In his third quarterly town hall this year, County Executive Allan Kittleman was joined by Howard County General Hospital President Steve Snelgrove in addressing health care concerns Tuesday night.
Those concerns ranged from services at the county's sole community hospital to how the county is prepared to tackle a major public health disaster.
Snelgrove kicked off the night showcasing the hospital's amenities and its planned $40 million expansion that is slated to add 36,000 square feet to the campus.
Snelgrove said the hospital is set to face a major hurdle in the coming years as a large number of Howard County's baby boomer residents continue to age and need more services.
"Our 55-plus population is going to grow over the next five years by 22 percent," Snelgrove said. "As people age, naturally they consume more health care costs."
The hospital is currently allowed 267 beds, but only has 244 physical beds in the building, according to Snelgrove. The number of beds allowed in the hospital is determined annually based on the previous year's occupancy numbers.
This number is not enough to provide residents with private rooms and the highest quality service, Snelgrove said, and the hospital is in need of more support and more beds as the county continues to grow. Snelgrove also spoke about this issue at Monday night's County Council session, where he said that as the population grows at a rate twice that of the rest of the state, the hospital lacks the resources currently to keep up and needs greater support from the county.
Following the presentation, residents asked Kittleman and Snelgrove about their strategies to address a variety of health care concerns in the county.
Many of the questions came from members of the county's deaf community, who expressed concerns about the quality and availability of certified interpreters in the hospital.
Kathryn Harrington, a member of the Howard County Association of the Deaf, told Kittleman and Snelgrove that there needs to be additional on-call, in-person interpreters to help patients and doctors communicate, rather than relying on video remote interpreting, an internet-based video conferencing with an interpreter in another location. Harrington said during the town hall that the technology is not always reliable, and can lead to poor communication between doctors and patients.
Other deaf residents expressed concern that the in-person interpreters in the hospital were not always well-qualified, and told stories of interpreters badly misinterpreting doctors' explanations to patients, leading to confusion and anxiety.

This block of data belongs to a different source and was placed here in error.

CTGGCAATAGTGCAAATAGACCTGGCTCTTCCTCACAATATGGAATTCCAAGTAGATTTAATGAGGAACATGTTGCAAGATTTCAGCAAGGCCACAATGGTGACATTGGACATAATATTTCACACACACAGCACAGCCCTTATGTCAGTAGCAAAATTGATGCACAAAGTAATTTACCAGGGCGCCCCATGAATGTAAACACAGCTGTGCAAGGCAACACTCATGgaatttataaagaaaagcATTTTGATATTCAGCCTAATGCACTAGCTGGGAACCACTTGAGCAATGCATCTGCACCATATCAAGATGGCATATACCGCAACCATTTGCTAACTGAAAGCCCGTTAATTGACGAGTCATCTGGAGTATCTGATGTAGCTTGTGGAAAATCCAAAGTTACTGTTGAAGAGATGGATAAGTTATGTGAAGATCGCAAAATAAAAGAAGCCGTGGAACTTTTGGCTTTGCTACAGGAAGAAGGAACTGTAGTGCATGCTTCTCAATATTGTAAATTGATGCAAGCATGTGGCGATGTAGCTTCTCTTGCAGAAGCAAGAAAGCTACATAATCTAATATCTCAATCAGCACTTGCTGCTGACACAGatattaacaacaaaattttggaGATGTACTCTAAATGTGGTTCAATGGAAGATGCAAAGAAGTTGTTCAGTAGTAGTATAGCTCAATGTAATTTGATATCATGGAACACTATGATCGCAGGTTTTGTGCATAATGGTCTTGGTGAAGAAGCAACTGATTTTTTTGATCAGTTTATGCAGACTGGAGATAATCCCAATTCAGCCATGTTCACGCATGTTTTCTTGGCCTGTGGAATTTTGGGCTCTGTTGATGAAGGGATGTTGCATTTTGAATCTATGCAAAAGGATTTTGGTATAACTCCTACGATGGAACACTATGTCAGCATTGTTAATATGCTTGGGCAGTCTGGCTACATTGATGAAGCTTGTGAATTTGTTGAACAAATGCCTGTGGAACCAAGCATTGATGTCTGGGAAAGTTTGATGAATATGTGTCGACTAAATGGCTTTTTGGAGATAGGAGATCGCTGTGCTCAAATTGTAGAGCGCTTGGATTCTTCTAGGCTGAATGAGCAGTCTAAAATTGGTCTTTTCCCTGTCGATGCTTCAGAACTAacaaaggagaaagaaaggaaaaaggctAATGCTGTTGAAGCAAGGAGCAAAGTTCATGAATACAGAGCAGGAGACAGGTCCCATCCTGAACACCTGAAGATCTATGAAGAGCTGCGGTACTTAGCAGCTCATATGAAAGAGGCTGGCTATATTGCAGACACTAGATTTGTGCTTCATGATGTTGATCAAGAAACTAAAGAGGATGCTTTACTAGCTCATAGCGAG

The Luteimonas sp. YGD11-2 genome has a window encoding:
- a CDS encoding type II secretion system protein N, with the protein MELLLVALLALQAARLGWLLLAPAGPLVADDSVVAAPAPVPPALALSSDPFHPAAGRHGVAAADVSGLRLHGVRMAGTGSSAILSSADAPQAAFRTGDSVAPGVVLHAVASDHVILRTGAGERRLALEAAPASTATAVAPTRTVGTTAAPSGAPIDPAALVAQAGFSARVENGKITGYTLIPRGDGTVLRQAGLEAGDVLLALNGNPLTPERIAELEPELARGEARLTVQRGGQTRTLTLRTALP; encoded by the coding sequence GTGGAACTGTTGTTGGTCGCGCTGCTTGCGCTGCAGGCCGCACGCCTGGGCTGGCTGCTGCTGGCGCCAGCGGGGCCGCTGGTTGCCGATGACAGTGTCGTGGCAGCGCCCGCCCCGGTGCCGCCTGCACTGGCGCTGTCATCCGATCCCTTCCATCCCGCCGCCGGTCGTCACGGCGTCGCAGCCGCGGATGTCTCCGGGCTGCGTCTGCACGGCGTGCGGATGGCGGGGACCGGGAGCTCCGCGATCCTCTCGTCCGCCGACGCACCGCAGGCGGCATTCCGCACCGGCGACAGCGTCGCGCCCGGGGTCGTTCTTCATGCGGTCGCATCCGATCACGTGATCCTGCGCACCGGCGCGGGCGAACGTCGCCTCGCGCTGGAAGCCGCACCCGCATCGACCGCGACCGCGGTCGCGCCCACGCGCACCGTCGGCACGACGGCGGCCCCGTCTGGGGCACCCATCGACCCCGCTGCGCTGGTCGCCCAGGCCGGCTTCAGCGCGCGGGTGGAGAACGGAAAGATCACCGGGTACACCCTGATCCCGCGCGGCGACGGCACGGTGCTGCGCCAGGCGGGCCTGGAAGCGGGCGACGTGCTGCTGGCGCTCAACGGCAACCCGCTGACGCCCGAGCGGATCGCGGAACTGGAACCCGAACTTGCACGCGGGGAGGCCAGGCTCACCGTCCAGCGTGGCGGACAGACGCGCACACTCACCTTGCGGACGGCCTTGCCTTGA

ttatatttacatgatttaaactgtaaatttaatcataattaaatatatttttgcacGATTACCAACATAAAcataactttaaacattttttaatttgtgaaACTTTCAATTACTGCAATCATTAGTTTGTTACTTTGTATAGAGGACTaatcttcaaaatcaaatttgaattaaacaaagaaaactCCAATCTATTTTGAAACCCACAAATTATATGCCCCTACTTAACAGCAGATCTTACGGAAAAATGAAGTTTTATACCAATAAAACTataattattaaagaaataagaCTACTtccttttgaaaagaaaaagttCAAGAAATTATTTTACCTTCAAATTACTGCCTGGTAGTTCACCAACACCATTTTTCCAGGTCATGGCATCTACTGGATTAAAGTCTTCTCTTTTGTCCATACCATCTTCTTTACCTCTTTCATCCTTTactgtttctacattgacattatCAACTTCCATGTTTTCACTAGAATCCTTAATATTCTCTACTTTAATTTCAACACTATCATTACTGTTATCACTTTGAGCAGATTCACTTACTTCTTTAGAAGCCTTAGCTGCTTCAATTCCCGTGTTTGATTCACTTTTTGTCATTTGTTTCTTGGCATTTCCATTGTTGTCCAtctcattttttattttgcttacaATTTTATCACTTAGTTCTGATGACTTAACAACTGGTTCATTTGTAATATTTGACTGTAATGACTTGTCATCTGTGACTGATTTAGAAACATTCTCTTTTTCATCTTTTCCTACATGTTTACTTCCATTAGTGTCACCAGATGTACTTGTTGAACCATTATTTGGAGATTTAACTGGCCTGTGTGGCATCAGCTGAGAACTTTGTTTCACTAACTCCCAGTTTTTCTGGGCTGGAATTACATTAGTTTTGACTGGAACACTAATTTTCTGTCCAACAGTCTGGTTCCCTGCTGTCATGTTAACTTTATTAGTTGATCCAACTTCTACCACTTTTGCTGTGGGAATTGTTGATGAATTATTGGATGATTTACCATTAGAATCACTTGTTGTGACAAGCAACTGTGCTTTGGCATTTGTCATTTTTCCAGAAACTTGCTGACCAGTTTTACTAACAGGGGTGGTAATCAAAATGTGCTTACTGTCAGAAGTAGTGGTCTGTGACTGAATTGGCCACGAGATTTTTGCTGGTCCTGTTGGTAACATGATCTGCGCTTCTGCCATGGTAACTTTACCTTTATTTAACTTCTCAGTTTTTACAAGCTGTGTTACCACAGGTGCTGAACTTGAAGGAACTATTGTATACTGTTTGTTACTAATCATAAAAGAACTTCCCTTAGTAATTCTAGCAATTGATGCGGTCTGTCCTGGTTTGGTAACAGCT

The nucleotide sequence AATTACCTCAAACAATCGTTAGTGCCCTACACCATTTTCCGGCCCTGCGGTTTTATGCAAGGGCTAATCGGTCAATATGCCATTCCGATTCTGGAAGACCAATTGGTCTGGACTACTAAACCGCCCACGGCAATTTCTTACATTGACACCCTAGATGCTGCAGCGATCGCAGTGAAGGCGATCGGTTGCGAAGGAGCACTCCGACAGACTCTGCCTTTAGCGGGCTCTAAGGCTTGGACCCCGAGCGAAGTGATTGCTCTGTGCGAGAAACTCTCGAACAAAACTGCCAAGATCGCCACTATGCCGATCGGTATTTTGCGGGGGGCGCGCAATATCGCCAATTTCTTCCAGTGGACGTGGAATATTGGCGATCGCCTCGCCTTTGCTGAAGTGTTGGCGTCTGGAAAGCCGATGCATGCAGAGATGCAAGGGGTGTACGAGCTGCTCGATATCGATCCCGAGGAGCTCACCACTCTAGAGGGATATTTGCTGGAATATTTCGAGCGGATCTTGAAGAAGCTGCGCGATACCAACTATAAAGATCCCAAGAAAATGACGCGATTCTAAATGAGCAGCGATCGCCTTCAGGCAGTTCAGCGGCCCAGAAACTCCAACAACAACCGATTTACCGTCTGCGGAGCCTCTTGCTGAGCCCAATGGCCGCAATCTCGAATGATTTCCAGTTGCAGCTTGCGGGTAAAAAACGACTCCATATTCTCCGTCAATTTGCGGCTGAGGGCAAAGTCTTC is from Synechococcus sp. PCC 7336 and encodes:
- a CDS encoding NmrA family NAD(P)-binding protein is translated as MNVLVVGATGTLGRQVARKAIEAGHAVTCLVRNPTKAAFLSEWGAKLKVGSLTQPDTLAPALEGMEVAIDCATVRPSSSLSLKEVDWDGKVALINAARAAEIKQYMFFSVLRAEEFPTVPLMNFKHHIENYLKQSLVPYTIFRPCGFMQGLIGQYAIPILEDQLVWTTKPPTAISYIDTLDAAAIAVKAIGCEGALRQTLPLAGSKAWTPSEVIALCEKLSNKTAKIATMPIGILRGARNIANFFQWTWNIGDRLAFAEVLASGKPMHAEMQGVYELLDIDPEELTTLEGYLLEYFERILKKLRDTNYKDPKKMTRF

"There has to be some way to have some sort of training just so [doctors and nurses] know how they can direct their communication to a deaf person," one resident said. "Not so that doctors and nurses can learn ASL, but just to know that deaf patients are humans, too, and patients you talk directly to."
Snelgrove said the hospital plans to switch its contract with an interpreter company in December, and that all interpreters will now be certified by the Registry of Interpreters for the Deaf.He said this should ensure a higher quality of interpreters.
Others want to know how the hospital would keep up with the increased population as development continues in the county. Members of the Howard County Citizens Association, including President Stu Kohn, said they wanted to see the hospital become linked to the county's adequate public facilities ordinance, or APFO, legislation that works to ensure the county's public infrastructure keeps pace with the population.
Kittleman said he agrees something needs to be done to ensure the hospital has the money and resources to fully serve the growing county, but APFO was not the appropriate way to do so, since the legislation is meant for public facilities, and the hospital is privately owned.
Resident Tim Lattimer also asked about the county's strategies for dealing with potential public health crises caused by natural disaster emergencies, and what the county is doing to prepare itself against a possible growth in disasters, which he said could be a result of climate change.
Director of the Office of Emergency Management Ryan Miller said the county works constantly to practice its emergency response procedures, which it has successfully deployed in past events such as 2016's Ellicott City flood. Kittleman also said that the county is currently in the process of hiring an energy manager to help each department work as energy efficiently as possible; he said they hope to fill the post by January.
The final topic discussed was the status of the county's location search for its first residential detox center. Kittleman said that the county's team, headed by Health Officer Maura Rossman and Director of Policy and Programs Carl DeLorenzo, is still working to choose a location. Rossman also said that in the past year, the county has increased its outpatient providers by 50 percent as it continues to search for a location for the residential center.
"We're not anywhere near solving this problem, but I think we've at least, at this point, begun to fill in some gaps," Rossman said.